CNET también está disponible en español.

Ir a español

Don't show this again

HolidayBuyer's Guide
Tech Industry

Sun's McNealy misses out on bonus

Chief Executive Scott McNealy sees his compensation drop from $4.87 million in fiscal 2000 to $2.33 million in fiscal 2001 because of slowing revenue growth and lower earnings per share.

Sun Microsystems Chief Executive Scott McNealy saw his compensation drop from $4.87 million in fiscal 2000 to $2.33 million in fiscal 2001 because of slowing revenue growth and lower earnings per share.

Most of the decrease was because his $100,000 salary wasn't supplemented with a bonus this year, according to U.S. Securities and Exchange Commission documents that Sun filed Friday. Most of his pay came through long-term incentive payments based on Sun's cumulative performance in the past 10 years.

The reasons for the lack of bonus included revenue growth of 16 percent and earnings of 42 cents per share for fiscal 2001, compared with growth of 33 percent and earnings of 55 cents a share in 2000, according to a report from Sun's compensation board.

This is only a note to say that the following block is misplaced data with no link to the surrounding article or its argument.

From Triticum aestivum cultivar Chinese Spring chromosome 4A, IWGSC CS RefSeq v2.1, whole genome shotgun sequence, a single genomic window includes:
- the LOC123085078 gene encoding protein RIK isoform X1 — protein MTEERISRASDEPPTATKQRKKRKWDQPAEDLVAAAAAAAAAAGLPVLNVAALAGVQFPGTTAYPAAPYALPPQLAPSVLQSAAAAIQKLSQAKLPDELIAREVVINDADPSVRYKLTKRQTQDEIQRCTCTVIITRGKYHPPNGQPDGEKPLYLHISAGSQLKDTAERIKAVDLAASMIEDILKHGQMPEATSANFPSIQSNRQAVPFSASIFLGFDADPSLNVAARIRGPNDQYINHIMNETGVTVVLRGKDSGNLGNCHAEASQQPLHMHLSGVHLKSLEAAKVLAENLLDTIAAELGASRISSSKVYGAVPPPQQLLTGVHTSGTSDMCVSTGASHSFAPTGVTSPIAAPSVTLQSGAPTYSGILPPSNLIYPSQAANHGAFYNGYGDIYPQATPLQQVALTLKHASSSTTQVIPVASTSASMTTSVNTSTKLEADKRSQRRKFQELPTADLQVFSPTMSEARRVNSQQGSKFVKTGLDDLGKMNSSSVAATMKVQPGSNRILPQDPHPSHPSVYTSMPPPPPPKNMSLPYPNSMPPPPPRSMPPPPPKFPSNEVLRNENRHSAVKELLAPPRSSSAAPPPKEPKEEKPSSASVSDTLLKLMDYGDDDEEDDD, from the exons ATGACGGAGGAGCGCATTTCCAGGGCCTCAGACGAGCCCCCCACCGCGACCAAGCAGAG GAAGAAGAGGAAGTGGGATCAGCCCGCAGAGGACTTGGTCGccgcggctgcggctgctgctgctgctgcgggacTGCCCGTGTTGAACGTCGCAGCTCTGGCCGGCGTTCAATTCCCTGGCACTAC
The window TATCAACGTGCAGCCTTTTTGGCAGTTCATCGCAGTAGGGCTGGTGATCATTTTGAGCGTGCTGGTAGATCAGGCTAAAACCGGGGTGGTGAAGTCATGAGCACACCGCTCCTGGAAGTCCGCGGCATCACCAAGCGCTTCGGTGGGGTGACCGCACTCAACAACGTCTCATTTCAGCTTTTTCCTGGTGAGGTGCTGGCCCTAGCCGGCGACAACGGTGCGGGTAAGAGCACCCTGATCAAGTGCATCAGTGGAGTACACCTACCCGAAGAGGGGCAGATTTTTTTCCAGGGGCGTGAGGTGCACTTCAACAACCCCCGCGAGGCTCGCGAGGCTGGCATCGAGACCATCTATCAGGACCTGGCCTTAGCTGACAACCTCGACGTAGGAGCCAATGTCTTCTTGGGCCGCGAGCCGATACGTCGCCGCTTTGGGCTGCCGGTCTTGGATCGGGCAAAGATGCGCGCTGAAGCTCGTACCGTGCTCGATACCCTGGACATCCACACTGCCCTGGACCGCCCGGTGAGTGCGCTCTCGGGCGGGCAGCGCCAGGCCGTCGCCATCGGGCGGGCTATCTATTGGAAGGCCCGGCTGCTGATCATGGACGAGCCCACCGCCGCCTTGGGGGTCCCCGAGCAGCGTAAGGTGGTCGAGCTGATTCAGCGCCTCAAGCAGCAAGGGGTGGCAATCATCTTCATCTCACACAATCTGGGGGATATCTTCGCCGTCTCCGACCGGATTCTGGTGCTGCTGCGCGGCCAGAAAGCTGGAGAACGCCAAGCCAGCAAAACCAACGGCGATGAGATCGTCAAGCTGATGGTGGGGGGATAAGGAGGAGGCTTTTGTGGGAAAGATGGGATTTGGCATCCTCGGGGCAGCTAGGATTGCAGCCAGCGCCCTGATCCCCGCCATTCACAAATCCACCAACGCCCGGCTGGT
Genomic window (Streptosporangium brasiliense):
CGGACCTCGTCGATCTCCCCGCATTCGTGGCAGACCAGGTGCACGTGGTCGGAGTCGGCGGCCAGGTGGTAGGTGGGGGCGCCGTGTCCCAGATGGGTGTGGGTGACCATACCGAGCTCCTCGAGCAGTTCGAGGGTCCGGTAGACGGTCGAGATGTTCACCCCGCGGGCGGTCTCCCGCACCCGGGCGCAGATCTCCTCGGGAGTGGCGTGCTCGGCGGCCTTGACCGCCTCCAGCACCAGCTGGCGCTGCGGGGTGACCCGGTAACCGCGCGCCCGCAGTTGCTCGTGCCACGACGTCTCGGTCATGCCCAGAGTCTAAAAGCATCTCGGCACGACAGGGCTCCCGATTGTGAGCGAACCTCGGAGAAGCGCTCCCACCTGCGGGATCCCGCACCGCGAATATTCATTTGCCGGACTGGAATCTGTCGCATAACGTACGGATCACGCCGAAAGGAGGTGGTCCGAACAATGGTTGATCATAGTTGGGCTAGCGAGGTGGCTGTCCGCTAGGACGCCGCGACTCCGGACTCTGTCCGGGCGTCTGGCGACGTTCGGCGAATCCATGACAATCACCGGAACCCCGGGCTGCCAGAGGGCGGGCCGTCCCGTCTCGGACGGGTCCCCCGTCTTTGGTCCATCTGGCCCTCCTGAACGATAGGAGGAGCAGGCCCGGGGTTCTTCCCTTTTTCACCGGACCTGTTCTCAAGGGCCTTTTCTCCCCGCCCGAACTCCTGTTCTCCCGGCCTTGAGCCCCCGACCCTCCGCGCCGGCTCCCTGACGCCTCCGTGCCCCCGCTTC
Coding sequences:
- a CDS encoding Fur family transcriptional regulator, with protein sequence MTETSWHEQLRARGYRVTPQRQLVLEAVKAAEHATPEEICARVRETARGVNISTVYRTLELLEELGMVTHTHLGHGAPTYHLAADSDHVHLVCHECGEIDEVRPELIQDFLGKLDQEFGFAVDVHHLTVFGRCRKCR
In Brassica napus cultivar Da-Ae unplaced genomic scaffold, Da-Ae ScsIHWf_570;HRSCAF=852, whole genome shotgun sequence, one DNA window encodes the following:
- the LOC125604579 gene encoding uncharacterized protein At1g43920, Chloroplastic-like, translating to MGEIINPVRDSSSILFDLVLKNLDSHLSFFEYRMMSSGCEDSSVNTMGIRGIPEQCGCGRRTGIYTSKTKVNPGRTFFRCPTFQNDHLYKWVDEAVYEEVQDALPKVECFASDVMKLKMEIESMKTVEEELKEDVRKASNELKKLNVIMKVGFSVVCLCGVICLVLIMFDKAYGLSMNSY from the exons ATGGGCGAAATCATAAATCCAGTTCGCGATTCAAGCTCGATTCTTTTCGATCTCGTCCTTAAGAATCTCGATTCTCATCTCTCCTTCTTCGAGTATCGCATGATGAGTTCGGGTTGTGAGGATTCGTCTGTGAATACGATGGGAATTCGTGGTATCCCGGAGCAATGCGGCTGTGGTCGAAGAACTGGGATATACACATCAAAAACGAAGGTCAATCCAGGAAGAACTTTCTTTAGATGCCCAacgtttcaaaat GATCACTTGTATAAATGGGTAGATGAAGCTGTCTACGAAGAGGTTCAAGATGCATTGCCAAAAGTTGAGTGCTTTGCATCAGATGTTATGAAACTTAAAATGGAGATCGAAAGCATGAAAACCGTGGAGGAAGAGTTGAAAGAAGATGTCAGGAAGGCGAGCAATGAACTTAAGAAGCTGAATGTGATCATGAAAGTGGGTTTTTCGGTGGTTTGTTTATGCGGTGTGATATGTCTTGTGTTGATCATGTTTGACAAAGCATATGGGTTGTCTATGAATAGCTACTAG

McNealy wasn't alone. No other Sun executives or employees received bonuses this year, the filing said.

Sun, which chiefly sells the powerful server computers that power corporate network tasks such as stock trading, has been struggling with the financial downturn and the collapse of the Internet economy.

Its fourth quarter of fiscal 2001 was unprofitable. Even before the Sept. 11 terrorist attacks, the company believed a first-quarter profit was unlikely.

McNealy didn't fare as well as some of his rivals. Microsoft Chairman Bill Gates' pay rose 13 percent for the fiscal year, and CEO Steve Ballmer's climbed 14 percent. Ballmer and Gates both had bonuses, though they were smaller than the year before.

Sun President Ed Zander's compensation dropped from $2.94 million in fiscal 2000 to $1.41 million in fiscal 2001.